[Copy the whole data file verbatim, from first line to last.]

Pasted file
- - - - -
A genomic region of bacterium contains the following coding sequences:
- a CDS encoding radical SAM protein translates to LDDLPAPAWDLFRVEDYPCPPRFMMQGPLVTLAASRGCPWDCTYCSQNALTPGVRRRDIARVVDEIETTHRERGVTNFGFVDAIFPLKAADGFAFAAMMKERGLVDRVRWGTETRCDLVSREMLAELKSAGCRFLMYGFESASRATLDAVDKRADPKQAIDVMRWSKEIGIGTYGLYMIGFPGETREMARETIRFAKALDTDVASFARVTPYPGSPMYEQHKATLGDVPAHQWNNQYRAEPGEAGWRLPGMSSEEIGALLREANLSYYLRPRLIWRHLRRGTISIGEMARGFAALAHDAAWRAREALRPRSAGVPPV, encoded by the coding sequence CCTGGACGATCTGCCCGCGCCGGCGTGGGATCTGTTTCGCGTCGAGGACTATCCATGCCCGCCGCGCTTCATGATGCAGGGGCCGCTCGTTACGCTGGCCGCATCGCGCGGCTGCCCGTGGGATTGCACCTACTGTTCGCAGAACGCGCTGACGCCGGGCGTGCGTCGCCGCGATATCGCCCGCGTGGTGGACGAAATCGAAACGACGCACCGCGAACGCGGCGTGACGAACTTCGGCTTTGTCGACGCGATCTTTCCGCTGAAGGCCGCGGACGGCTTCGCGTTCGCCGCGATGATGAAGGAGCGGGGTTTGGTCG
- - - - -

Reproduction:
A genomic region of bacterium contains the following coding sequences:
- a CDS encoding radical SAM protein translates to LDDLPAPAWDLFRVEDYPCPPRFMMQGPLVTLAASRGCPWDCTYCSQNALTPGVRRRDIARVVDEIETTHRERGVTNFGFVDAIFPLKAADGFAFAAMMKERGLVDRVRWGTETRCDLVSREMLAELKSAGCRFLMYGFESASRATLDAVDKRADPKQAIDVMRWSKEIGIGTYGLYMIGFPGETREMARETIRFAKALDTDVASFARVTPYPGSPMYEQHKATLGDVPAHQWNNQYRAEPGEAGWRLPGMSSEEIGALLREANLSYYLRPRLIWRHLRRGTISIGEMARGFAALAHDAAWRAREALRPRSAGVPPV, encoded by the coding sequence CCTGGACGATCTGCCCGCGCCGGCGTGGGATCTGTTTCGCGTCGAGGACTATCCATGCCCGCCGCGCTTCATGATGCAGGGGCCGCTCGTTACGCTGGCCGCATCGCGCGGCTGCCCGTGGGATTGCACCTACTGTTCGCAGAACGCGCTGACGCCGGGCGTGCGTCGCCGCGATATCGCCCGCGTGGTGGACGAAATCGAAACGACGCACCGCGAACGCGGCGTGACGAACTTCGGCTTTGTCGACGCGATCTTTCCGCTGAAGGCCGCGGACGGCTTCGCGTTCGCCGCGATGATGAAGGAGCGGGGTTTGGTCG